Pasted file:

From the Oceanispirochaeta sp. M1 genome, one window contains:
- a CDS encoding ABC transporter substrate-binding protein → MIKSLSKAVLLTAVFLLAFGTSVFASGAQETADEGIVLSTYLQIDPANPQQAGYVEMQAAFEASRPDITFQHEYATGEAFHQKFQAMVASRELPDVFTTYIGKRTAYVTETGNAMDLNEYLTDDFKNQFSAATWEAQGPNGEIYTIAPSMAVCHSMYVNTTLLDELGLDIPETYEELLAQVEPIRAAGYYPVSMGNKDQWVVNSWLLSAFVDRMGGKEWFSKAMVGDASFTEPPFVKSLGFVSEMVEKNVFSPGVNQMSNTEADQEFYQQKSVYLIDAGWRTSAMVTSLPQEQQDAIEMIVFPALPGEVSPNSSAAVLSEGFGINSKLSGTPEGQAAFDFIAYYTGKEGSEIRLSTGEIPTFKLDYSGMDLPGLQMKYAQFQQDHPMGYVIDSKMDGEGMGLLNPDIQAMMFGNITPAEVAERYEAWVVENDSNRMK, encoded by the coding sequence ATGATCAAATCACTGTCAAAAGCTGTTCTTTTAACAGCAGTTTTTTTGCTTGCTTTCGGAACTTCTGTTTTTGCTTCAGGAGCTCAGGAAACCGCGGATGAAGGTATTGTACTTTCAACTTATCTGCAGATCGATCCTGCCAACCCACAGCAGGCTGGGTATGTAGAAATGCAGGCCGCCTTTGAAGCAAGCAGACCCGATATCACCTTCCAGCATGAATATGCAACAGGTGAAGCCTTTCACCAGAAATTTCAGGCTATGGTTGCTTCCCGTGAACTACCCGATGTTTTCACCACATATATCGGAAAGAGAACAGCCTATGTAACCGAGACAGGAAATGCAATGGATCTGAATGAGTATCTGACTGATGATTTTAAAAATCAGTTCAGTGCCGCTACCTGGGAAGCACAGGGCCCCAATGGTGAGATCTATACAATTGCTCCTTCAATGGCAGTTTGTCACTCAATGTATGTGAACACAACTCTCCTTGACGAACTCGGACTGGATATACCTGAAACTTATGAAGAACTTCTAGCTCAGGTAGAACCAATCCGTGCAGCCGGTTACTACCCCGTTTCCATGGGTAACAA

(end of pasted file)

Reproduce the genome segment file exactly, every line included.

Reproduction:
From the Oceanispirochaeta sp. M1 genome, one window contains:
- a CDS encoding ABC transporter substrate-binding protein → MIKSLSKAVLLTAVFLLAFGTSVFASGAQETADEGIVLSTYLQIDPANPQQAGYVEMQAAFEASRPDITFQHEYATGEAFHQKFQAMVASRELPDVFTTYIGKRTAYVTETGNAMDLNEYLTDDFKNQFSAATWEAQGPNGEIYTIAPSMAVCHSMYVNTTLLDELGLDIPETYEELLAQVEPIRAAGYYPVSMGNKDQWVVNSWLLSAFVDRMGGKEWFSKAMVGDASFTEPPFVKSLGFVSEMVEKNVFSPGVNQMSNTEADQEFYQQKSVYLIDAGWRTSAMVTSLPQEQQDAIEMIVFPALPGEVSPNSSAAVLSEGFGINSKLSGTPEGQAAFDFIAYYTGKEGSEIRLSTGEIPTFKLDYSGMDLPGLQMKYAQFQQDHPMGYVIDSKMDGEGMGLLNPDIQAMMFGNITPAEVAERYEAWVVENDSNRMK, encoded by the coding sequence ATGATCAAATCACTGTCAAAAGCTGTTCTTTTAACAGCAGTTTTTTTGCTTGCTTTCGGAACTTCTGTTTTTGCTTCAGGAGCTCAGGAAACCGCGGATGAAGGTATTGTACTTTCAACTTATCTGCAGATCGATCCTGCCAACCCACAGCAGGCTGGGTATGTAGAAATGCAGGCCGCCTTTGAAGCAAGCAGACCCGATATCACCTTCCAGCATGAATATGCAACAGGTGAAGCCTTTCACCAGAAATTTCAGGCTATGGTTGCTTCCCGTGAACTACCCGATGTTTTCACCACATATATCGGAAAGAGAACAGCCTATGTAACCGAGACAGGAAATGCAATGGATCTGAATGAGTATCTGACTGATGATTTTAAAAATCAGTTCAGTGCCGCTACCTGGGAAGCACAGGGCCCCAATGGTGAGATCTATACAATTGCTCCTTCAATGGCAGTTTGTCACTCAATGTATGTGAACACAACTCTCCTTGACGAACTCGGACTGGATATACCTGAAACTTATGAAGAACTTCTAGCTCAGGTAGAACCAATCCGTGCAGCCGGTTACTACCCCGTTTCCATGGGTAACAA